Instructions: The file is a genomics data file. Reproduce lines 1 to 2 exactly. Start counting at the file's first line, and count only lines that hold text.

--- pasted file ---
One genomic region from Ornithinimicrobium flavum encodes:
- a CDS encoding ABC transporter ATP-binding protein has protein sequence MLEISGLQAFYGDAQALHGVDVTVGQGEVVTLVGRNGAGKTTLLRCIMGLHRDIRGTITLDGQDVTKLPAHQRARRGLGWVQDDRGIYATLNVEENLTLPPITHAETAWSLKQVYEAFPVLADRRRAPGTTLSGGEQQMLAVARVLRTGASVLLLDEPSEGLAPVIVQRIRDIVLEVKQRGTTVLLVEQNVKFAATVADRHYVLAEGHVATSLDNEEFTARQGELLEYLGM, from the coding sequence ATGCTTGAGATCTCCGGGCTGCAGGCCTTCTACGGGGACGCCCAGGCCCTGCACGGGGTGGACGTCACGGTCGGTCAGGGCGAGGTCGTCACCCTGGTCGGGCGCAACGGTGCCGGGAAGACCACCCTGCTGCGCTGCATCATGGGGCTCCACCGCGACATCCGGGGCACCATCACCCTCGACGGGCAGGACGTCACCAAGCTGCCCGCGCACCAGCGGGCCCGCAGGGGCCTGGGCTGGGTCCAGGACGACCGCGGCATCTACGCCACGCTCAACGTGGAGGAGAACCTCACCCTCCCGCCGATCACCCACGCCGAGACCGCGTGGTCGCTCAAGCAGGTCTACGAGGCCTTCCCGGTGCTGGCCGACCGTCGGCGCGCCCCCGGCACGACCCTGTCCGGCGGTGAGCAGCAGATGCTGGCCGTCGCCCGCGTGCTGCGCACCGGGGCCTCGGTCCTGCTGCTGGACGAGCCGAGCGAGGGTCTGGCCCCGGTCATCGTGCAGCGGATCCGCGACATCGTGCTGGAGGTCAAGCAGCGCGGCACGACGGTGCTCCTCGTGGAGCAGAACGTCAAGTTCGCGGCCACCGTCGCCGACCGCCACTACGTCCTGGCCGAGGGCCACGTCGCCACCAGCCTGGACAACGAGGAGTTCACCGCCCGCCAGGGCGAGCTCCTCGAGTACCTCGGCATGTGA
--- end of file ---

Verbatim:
One genomic region from Ornithinimicrobium flavum encodes:
- a CDS encoding ABC transporter ATP-binding protein has protein sequence MLEISGLQAFYGDAQALHGVDVTVGQGEVVTLVGRNGAGKTTLLRCIMGLHRDIRGTITLDGQDVTKLPAHQRARRGLGWVQDDRGIYATLNVEENLTLPPITHAETAWSLKQVYEAFPVLADRRRAPGTTLSGGEQQMLAVARVLRTGASVLLLDEPSEGLAPVIVQRIRDIVLEVKQRGTTVLLVEQNVKFAATVADRHYVLAEGHVATSLDNEEFTARQGELLEYLGM, from the coding sequence ATGCTTGAGATCTCCGGGCTGCAGGCCTTCTACGGGGACGCCCAGGCCCTGCACGGGGTGGACGTCACGGTCGGTCAGGGCGAGGTCGTCACCCTGGTCGGGCGCAACGGTGCCGGGAAGACCACCCTGCTGCGCTGCATCATGGGGCTCCACCGCGACATCCGGGGCACCATCACCCTCGACGGGCAGGACGTCACCAAGCTGCCCGCGCACCAGCGGGCCCGCAGGGGCCTGGGCTGGGTCCAGGACGACCGCGGCATCTACGCCACGCTCAACGTGGAGGAGAACCTCACCCTCCCGCCGATCACCCACGCCGAGACCGCGTGGTCGCTCAAGCAGGTCTACGAGGCCTTCCCGGTGCTGGCCGACCGTCGGCGCGCCCCCGGCACGACCCTGTCCGGCGGTGAGCAGCAGATGCTGGCCGTCGCCCGCGTGCTGCGCACCGGGGCCTCGGTCCTGCTGCTGGACGAGCCGAGCGAGGGTCTGGCCCCGGTCATCGTGCAGCGGATCCGCGACATCGTGCTGGAGGTCAAGCAGCGCGGCACGACGGTGCTCCTCGTGGAGCAGAACGTCAAGTTCGCGGCCACCGTCGCCGACCGCCACTACGTCCTGGCCGAGGGCCACGTCGCCACCAGCCTGGACAACGAGGAGTTCACCGCCCGCCAGGGCGAGCTCCTCGAGTACCTCGGCATGTGA